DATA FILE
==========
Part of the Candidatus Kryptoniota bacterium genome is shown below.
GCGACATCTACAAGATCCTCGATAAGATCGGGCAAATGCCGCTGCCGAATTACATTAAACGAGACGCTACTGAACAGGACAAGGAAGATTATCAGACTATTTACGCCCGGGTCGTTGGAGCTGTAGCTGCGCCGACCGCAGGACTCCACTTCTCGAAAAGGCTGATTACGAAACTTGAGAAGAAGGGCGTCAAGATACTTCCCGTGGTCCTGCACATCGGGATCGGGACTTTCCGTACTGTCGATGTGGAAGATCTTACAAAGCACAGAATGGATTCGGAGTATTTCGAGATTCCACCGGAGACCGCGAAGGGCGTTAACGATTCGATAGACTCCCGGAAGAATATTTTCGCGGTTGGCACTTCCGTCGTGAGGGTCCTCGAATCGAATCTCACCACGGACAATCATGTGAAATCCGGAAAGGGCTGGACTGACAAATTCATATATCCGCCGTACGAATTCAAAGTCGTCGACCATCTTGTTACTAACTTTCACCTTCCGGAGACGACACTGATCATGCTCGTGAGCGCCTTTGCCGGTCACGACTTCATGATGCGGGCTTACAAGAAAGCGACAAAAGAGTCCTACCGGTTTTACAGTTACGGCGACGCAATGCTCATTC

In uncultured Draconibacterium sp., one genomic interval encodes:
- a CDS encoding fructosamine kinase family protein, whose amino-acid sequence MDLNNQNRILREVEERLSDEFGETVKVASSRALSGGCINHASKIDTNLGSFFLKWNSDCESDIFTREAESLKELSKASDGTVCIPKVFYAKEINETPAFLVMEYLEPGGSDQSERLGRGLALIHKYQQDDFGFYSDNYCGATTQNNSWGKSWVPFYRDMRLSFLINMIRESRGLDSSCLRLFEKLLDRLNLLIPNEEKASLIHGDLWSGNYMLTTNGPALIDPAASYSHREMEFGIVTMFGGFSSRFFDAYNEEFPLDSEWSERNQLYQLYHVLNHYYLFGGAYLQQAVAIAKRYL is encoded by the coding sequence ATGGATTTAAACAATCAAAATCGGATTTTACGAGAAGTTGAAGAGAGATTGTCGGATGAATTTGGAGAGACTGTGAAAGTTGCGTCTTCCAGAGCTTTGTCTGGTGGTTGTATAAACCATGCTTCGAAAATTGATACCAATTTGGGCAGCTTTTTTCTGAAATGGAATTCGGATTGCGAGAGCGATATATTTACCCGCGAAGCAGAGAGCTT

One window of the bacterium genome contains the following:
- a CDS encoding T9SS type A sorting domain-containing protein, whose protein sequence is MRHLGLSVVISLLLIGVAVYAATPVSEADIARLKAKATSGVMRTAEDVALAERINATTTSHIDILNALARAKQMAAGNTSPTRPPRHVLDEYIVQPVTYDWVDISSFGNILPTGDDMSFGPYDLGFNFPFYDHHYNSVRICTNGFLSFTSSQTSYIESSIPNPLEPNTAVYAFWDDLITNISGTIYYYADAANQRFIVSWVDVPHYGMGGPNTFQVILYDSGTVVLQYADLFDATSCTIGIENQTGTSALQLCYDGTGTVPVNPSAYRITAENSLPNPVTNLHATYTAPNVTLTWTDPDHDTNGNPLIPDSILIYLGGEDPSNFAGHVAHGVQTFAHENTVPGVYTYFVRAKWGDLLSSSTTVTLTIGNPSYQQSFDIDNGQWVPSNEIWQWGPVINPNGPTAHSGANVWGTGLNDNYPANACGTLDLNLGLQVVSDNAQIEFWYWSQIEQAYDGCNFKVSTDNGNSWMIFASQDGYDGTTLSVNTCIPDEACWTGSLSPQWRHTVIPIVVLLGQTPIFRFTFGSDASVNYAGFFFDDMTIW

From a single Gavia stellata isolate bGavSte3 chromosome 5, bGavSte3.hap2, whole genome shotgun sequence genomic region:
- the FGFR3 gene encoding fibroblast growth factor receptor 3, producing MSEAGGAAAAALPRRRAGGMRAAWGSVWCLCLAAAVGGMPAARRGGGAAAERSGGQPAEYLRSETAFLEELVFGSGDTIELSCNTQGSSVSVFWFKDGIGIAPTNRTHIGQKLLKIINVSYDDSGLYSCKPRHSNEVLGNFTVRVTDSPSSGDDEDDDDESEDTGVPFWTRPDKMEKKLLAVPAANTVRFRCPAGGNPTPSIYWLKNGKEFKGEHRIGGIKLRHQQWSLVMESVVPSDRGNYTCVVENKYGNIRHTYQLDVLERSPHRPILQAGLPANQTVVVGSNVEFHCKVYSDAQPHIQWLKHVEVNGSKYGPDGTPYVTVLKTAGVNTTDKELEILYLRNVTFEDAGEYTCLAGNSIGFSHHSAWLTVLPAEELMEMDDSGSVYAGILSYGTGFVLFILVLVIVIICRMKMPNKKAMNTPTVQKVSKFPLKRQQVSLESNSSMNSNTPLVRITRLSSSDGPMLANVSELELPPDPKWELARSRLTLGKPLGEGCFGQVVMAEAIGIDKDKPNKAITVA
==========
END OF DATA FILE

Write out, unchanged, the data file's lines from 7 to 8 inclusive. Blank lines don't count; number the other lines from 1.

From a single Gavia stellata isolate bGavSte3 chromosome 5, bGavSte3.hap2, whole genome shotgun sequence genomic region:
- the FGFR3 gene encoding fibroblast growth factor receptor 3, producing MSEAGGAAAAALPRRRAGGMRAAWGSVWCLCLAAAVGGMPAARRGGGAAAERSGGQPAEYLRSETAFLEELVFGSGDTIELSCNTQGSSVSVFWFKDGIGIAPTNRTHIGQKLLKIINVSYDDSGLYSCKPRHSNEVLGNFTVRVTDSPSSGDDEDDDDESEDTGVPFWTRPDKMEKKLLAVPAANTVRFRCPAGGNPTPSIYWLKNGKEFKGEHRIGGIKLRHQQWSLVMESVVPSDRGNYTCVVENKYGNIRHTYQLDVLERSPHRPILQAGLPANQTVVVGSNVEFHCKVYSDAQPHIQWLKHVEVNGSKYGPDGTPYVTVLKTAGVNTTDKELEILYLRNVTFEDAGEYTCLAGNSIGFSHHSAWLTVLPAEELMEMDDSGSVYAGILSYGTGFVLFILVLVIVIICRMKMPNKKAMNTPTVQKVSKFPLKRQQVSLESNSSMNSNTPLVRITRLSSSDGPMLANVSELELPPDPKWELARSRLTLGKPLGEGCFGQVVMAEAIGIDKDKPNKAITVA